4) Set clear individualized expectations for students collaboratively. I know that's not the way they did it in Okinawa but WE are not in Okinawa. The millennial student of today, and our dojos, would not survive under that training model nor should they have to, this is the 21st century not the medieval Ryukyu Kingdom. To retain students, the first person that has to adjust, who has to learn to be flexible, is the instructor, i.e. US!.

5) Care about your students, legitimately care about them. I'm not talking about making them a member of your family, we're talking about what Carl Rogers referred to as "non-possessive caring".

6) There is no place for ego in the dojo, least of all from the instructor. That's not what teaching martial arts are about.

7) If you have a "favorite" student, shut-up about it. One favorite student equals ten demotivated, "done quit" students. Its like being a parent: Parents lie all the time and say "Oh I love all my children equally" your children know better and, in the dojo, your students know better as well.

If your best friend(s) are your students you have your own issues. Students are students not peers or friends. This is not to degrade them but to ensure there exists professional distancing between student and Sensei - this is called a psychological and professional boundary. There has to be boundaries and you, the instructor, must set them. If you worry students will not like you if you are not their friend then you have other issues. In the dojo you are "Sensei" ALL the time and should be addressed as such before, during and after class.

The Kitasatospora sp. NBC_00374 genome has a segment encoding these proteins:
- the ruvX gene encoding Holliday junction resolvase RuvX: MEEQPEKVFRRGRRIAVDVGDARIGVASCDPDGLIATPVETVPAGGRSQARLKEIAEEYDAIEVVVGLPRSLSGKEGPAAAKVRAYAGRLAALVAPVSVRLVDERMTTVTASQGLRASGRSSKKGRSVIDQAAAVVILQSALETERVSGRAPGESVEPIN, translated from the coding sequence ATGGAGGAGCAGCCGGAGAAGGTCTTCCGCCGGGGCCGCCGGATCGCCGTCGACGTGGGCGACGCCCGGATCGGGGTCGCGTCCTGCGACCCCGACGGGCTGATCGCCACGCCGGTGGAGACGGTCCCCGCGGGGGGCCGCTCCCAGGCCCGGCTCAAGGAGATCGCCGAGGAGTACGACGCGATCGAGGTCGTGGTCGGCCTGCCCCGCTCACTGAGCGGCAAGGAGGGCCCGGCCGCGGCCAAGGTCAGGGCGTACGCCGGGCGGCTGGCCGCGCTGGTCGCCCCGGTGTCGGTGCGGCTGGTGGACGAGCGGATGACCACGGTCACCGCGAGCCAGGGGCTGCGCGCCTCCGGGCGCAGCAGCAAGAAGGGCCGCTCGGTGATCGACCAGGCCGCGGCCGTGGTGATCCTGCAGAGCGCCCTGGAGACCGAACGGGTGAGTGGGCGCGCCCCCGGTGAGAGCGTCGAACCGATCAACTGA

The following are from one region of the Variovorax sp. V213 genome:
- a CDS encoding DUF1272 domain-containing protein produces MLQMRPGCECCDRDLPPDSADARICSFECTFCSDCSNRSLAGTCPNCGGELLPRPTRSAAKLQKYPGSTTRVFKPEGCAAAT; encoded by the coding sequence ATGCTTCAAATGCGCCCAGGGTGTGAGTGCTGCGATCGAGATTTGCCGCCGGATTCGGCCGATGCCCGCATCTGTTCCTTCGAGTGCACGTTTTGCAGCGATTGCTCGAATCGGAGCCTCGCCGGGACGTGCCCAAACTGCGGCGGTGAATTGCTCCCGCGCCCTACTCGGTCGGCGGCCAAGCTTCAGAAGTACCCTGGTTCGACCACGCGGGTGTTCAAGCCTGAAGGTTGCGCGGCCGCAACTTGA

Outside of class the salutation "Sensei" is inappropriate. If a student chooses to address you as "Sensei" at church fine, don't shut them down but don't insist on it.

9) Here's a novel idea: Actually learn how to teach. Learn how to develop your personal pedagogy for teaching. Your local Community College offers educational courses year round - take advantage of it, become a professional teacher not just another guy who knows karate and teaches.